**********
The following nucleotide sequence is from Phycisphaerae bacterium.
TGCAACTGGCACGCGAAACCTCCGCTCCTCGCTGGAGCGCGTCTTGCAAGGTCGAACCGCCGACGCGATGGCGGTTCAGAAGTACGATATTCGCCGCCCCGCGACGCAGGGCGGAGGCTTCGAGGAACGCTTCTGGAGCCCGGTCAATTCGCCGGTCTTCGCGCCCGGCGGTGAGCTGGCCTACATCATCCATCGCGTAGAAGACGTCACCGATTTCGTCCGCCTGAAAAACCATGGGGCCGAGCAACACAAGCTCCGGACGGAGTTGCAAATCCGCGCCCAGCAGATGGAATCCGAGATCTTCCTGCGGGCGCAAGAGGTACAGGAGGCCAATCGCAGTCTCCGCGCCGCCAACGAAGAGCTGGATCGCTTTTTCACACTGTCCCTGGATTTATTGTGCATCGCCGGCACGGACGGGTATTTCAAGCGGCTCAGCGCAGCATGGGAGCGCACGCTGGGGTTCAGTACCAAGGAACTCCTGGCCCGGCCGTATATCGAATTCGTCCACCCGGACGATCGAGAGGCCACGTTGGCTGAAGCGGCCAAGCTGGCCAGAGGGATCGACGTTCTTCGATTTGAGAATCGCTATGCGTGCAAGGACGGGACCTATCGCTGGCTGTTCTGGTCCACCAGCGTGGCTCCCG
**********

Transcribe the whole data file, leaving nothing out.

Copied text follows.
The following nucleotide sequence is from Phycisphaerae bacterium.
TGCAACTGGCACGCGAAACCTCCGCTCCTCGCTGGAGCGCGTCTTGCAAGGTCGAACCGCCGACGCGATGGCGGTTCAGAAGTACGATATTCGCCGCCCCGCGACGCAGGGCGGAGGCTTCGAGGAACGCTTCTGGAGCCCGGTCAATTCGCCGGTCTTCGCGCCCGGCGGTGAGCTGGCCTACATCATCCATCGCGTAGAAGACGTCACCGATTTCGTCCGCCTGAAAAACCATGGGGCCGAGCAACACAAGCTCCGGACGGAGTTGCAAATCCGCGCCCAGCAGATGGAATCCGAGATCTTCCTGCGGGCGCAAGAGGTACAGGAGGCCAATCGCAGTCTCCGCGCCGCCAACGAAGAGCTGGATCGCTTTTTCACACTGTCCCTGGATTTATTGTGCATCGCCGGCACGGACGGGTATTTCAAGCGGCTCAGCGCAGCATGGGAGCGCACGCTGGGGTTCAGTACCAAGGAACTCCTGGCCCGGCCGTATATCGAATTCGTCCACCCGGACGATCGAGAGGCCACGTTGGCTGAAGCGGCCAAGCTGGCCAGAGGGATCGACGTTCTTCGATTTGAGAATCGCTATGCGTGCAAGGACGGGACCTATCGCTGGCTGTTCTGGTCCACCAGCGTGGCTCCCG